Additional by NLL Elder Greg “Gray Horse” Measor
We would like to introduce you to another very important person in the legacy of Native Sons & Daughters Programs. She is June Friday-MacInnis. June is the oldest living niece of the great Joe Friday, Ojibway Indian whose inspiration gave the program a Native American theme about 90 years ago. Joe Friday was her uncle as her father Willie, was one of Joes brothers.
June was born at Fridays Point on Bear Island on June 11, 1931. Bear Island is the Ojibway Indian tribal land preserve on Lake Temagami, Temagami, Ontario, which for reference is about 5 hours north of Toronto, Ontario Canada. She weighed only 3lb.,8 oz. and needed special care by the tribal birth women (called midwives today) as the doctor thought she would not survive. She and her mother got special treatments at home till September when they both started to get along better and (as they say) the rest is history.
Her Ojibway name is Abamageis, which means Strawberry Month which the month of June is considered. She is a part of the White Bear Clan recalling the old story of Chief White Bear taking into his family those women and children when their father died. White Bear did this many times for other families over the years as do the Ojibway traditionally even now.
Her education until age 9 came from her family, primarily her brothers and sisters who would read to her. Her ability to read was important when she finally started school in the Christian grade school then completing high school.
She married in 1947 after her then to be husband got back from WWII. June has 3 boys and a daughter (who died 9 years ago). She has 6 grandchildren and 6 great grandchildren.
For many years she has taught the Ojibway language, traditions and history to interested children and young people as those ways and words have gone to pass with younger generations. She has lived in North Bay (an hour below Temagami) for a number of years at a senior center where she had been very active. She has struggled for the past year or so as she fought lung cancer and this has kept her in a wheel chair and walking with walker mostly. Her lung is scared but she is doing well now. Currently, she does a lot of reading and knitting, knitting all kinds of clothes and things that she mostly gives away for gifts to community centers and friends.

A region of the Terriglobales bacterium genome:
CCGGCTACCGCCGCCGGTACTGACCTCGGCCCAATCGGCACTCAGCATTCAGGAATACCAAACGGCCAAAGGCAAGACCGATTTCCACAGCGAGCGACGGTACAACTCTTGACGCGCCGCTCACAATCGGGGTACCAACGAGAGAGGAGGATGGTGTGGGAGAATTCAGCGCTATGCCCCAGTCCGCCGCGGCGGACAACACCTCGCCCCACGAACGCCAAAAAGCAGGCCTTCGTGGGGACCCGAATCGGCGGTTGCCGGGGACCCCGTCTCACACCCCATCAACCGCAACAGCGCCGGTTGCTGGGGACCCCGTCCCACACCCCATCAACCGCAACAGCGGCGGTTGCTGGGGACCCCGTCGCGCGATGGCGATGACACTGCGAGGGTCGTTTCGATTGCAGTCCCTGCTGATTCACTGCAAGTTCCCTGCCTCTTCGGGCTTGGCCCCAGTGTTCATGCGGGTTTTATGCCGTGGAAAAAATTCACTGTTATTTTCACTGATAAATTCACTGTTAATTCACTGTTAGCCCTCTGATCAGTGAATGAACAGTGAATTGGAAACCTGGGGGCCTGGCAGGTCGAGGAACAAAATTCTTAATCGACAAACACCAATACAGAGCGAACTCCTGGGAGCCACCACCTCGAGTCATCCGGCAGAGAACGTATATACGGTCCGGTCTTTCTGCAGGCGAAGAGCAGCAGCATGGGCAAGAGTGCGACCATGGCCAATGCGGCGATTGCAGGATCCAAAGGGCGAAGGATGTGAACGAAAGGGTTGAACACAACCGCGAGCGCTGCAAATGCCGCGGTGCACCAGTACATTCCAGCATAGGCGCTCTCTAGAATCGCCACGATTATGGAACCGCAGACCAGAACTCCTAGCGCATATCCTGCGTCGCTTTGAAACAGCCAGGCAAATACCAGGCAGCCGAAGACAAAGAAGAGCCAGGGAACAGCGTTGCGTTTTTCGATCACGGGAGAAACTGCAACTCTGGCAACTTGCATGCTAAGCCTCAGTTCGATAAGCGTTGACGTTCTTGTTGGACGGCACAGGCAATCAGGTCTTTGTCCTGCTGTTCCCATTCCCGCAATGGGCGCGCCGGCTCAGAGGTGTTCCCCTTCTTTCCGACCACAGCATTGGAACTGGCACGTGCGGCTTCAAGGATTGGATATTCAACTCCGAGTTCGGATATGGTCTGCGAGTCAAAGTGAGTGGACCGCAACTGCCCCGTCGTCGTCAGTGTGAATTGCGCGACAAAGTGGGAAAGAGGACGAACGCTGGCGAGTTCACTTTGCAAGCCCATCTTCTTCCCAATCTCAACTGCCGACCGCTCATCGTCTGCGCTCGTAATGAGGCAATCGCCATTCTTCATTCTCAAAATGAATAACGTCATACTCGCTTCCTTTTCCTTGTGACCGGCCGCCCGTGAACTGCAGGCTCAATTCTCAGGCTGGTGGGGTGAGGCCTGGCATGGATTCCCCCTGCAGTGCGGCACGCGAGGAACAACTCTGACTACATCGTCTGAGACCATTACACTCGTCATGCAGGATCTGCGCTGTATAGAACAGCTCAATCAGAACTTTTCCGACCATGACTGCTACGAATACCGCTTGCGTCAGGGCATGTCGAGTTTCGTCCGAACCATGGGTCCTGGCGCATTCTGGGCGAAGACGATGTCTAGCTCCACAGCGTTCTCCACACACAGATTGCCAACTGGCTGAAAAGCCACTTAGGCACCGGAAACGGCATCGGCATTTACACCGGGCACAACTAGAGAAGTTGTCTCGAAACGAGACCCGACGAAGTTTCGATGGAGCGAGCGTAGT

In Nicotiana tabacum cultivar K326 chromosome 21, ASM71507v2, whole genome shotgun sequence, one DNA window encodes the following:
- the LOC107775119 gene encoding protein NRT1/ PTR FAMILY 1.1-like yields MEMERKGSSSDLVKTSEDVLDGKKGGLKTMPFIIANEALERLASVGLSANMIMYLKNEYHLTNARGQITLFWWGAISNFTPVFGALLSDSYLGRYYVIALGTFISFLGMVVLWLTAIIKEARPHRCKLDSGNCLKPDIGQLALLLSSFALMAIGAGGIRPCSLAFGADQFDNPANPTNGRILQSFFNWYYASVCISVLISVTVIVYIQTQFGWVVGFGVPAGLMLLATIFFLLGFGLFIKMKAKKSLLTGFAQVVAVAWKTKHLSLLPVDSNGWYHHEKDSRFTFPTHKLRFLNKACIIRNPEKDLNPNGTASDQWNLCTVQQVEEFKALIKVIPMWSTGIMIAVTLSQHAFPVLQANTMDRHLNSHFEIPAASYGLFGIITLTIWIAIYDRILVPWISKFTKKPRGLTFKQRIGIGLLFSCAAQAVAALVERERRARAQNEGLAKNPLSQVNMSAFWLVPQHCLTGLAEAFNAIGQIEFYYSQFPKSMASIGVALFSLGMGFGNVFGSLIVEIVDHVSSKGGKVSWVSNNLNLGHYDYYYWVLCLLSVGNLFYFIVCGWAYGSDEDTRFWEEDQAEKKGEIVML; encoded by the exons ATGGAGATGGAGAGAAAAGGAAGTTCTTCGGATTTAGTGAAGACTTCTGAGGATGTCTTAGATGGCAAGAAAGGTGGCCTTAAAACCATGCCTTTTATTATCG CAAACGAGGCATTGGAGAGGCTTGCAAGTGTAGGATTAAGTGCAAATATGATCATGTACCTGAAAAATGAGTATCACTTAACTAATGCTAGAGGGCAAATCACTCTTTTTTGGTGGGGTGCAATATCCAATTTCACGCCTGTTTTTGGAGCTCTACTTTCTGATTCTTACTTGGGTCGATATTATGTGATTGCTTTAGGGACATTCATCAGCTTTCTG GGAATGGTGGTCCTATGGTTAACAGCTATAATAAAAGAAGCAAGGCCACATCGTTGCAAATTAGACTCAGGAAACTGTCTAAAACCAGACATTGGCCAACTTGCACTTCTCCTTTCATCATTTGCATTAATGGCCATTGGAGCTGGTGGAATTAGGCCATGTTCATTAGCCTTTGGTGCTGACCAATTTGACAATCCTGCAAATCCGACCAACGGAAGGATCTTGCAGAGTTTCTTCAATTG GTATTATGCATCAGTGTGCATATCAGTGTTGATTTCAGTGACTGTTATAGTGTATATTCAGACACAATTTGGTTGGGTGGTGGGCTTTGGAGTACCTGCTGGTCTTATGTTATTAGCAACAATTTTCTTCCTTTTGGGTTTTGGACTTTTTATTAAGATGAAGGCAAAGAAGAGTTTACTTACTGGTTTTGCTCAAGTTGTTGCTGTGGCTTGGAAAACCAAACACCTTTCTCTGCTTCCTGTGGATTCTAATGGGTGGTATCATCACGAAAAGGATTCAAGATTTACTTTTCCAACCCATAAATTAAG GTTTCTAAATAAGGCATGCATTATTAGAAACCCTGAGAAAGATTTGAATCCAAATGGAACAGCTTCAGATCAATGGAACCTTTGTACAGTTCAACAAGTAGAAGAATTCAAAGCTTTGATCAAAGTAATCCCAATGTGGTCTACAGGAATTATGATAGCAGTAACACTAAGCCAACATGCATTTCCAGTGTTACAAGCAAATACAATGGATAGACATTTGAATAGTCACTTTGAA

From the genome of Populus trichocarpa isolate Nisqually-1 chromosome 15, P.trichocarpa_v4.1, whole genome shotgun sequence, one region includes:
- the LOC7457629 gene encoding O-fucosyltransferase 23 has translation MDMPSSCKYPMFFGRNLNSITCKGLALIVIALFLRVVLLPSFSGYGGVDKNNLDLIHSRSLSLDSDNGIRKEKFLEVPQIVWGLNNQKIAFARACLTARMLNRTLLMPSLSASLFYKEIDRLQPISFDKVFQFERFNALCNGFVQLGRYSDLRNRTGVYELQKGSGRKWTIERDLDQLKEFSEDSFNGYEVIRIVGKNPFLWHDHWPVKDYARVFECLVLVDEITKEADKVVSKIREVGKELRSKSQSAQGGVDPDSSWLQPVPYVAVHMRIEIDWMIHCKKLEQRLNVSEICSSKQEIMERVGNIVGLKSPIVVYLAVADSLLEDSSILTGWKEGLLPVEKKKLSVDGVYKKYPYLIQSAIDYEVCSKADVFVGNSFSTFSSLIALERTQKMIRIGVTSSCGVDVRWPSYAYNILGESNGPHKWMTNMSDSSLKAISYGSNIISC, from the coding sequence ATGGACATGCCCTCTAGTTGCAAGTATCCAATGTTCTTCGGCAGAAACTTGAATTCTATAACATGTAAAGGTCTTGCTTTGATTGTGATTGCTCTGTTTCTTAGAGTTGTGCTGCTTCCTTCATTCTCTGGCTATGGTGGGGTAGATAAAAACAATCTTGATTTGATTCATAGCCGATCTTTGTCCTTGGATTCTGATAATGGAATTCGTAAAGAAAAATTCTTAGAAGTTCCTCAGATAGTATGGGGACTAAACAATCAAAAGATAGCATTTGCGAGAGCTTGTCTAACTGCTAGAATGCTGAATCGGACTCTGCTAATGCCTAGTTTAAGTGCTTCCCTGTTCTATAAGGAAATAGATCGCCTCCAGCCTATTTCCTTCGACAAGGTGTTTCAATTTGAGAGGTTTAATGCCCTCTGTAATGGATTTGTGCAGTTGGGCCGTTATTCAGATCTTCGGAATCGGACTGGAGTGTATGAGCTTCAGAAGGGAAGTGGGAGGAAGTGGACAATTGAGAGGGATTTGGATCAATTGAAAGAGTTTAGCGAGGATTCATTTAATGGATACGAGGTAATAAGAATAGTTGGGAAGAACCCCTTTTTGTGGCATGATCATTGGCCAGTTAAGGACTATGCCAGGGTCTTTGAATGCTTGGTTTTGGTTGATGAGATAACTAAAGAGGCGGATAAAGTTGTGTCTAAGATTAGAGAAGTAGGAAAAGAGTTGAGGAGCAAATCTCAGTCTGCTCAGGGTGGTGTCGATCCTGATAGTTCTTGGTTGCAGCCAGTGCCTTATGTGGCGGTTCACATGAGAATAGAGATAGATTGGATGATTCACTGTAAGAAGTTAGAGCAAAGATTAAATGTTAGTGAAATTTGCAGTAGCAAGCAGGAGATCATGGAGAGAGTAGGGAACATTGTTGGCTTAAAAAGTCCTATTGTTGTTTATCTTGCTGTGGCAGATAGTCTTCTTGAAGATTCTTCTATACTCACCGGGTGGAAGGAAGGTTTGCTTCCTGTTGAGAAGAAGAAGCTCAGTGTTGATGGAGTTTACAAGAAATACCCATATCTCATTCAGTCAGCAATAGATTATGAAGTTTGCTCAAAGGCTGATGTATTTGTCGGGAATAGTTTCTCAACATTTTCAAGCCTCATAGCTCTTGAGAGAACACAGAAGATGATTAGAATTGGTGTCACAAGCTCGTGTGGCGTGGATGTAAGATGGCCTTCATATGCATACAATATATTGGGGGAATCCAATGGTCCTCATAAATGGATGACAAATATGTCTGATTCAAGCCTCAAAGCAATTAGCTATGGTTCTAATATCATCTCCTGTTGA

As a result of her health, June has not been to Temagami and Bear Island for last two years. Says she might go in mid-summer this year (2014) but right now (late April 2014) it is still winter up there with 40 inches of ice on the lake so travel to the island by boat is impossible until the ice melts.
June has written a series of stories about her family and history. She has a friend looking for a publisher and may get something done about that by her birthday. She was joyful and proud that we would remember her and keep in contact with her. I told her we would all pray for her health and finding a publisher.
Additional: In July 2006, several National Longhouse elders and some of their children journeyed to (and lodged on) Bear Island on Lake Temagami and visited the North Bay home of June Friday-MacInnis for several days. We were told that we had been the first people to visit the island from the program since Joe Friday was laid to rest in the spring of 1956. June and her family are extremely proud and honored that National Longhouse would want to carry on the legacy of what Joe Friday had inspired and helped to create so many years earlier. They opened their doors to us as if we were family. During that trip, National Longhouse presented June Friday-MacInnis with the Joe Friday Award, in honor of her and her family’s contributions to the legacy of NSD Programs.